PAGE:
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The Biden administration is lifting its requirement that international travelers test negative for coronavirus before flying to the US, amid pressure from airlines that viewed the measure as excessive and blamed it for depressing ticket purchases.
The move takes effect June 12. Helance Becker, a Cowen senior research analyst who follows airlines, says this will be huge for the sector.
The Biden administration is lifting its requirement that all travelers test negative for coronavirus before flying to the US, amid pressure from airlines that viewed the measure as excessive and blamed it for depressing ticket purchases.
The change will take effect just after midnight on June 12 and be reassessed by the Centers for Disease Control and Prevention in 90 days, according to a senior administration official who requested anonymity to detail the plan before it was formally announced.
Under existing policy, international travelers flying to the US are required to present proof of a negative coronavirus test taken within a day of their departure flight to the US. Foreign nationals will still be required to be vaccinated against coronavirus to enter the country, with limited exceptions.
The health agency may decide to reinstate the requirement if a new, concerning variant of the virus emerges, the official said. The administration will continue to recommend testing prior to air travel, but believes that coronavirus vaccines and new treatments made it possible to ease the requirement.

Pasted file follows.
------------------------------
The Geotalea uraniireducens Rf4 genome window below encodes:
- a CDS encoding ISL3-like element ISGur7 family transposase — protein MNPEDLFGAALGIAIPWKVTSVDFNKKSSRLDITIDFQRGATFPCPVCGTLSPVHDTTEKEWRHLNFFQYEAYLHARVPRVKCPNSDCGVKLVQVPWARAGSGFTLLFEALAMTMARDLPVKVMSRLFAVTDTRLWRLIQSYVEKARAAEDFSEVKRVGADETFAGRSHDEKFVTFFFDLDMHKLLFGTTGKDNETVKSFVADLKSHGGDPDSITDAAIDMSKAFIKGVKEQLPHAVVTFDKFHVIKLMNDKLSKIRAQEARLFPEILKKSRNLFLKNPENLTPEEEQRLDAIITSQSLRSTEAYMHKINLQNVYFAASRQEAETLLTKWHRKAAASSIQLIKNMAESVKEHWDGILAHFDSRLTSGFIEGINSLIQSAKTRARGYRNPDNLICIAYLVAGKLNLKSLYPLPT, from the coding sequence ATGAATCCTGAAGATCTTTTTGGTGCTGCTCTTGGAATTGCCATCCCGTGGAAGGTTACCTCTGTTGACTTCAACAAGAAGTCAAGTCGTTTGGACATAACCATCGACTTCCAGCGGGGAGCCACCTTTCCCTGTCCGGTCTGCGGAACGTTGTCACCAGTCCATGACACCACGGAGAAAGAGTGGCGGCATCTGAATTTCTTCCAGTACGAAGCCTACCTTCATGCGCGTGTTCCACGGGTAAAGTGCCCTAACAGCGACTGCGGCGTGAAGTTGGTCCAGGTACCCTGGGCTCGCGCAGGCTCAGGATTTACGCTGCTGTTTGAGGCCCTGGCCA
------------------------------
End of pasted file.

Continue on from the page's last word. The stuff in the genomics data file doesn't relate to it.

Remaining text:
The move is not likely to significantly increase the risk to the US of coronavirus spread, according to biosecurity expert Eric Toner, though he said travelers should still wear masks when they fly to reduce the chance of the virus.
“Ending this burdensome requirement is long overdue and something I have been urging for months,” Wicker said.
Top airline executives have said in recent weeks that flyers were concerned about the risk of booking international travel only to become stranded in foreign countries. While domestic airline ticket purchases have largely rebounded to pre-pandemic levels, international trips have not.
“With the widespread availability of effective treatment options and vaccines, we believe this is the right time for this decision,” American Airlines Group Inc. said in a statement about the testing decision.
‘Huge Step Forward’
American Chief Executive Officer Robert Isom called the rule “nonsensical” in remarks at an industry conference last week and said it was depressing both business and leisure travel.
The U.S. Travel Association estimated that eliminating the requirement could bring 5.4 million visitors to the US and an additional $9 billion in travel spending through the remainder of the calendar year.
“Today marks another huge step forward for the recovery of inbound air travel and the return of international travel to the United States,” US Travel Association President and CEO Roger Dow said in an emailed statement. “The Biden administration is to be commended for this action, which will welcome back visitors from around the world and accelerate the recovery of the US travel industry.”
The travel and tourism industry has traditionally supported one in 20 US jobs, either directly or indirectly, creating $1.9 trillion in economic activity in 2019, the Commerce Department said in a fact sheet this week.
But the Covid-19 pandemic cut deeply into the industry. Even with a partial recovery, spending by international visitors in 2021 was only 34% — $81 billion — of pre-pandemic levels, the Commerce Department said.
“It’s huge for the industry,” Helane Becker, a senior research analyst at Cowen, said Friday in an appearance on Bloomberg Television. The change should have “huge positive effects on international travel right into the fall,” she said.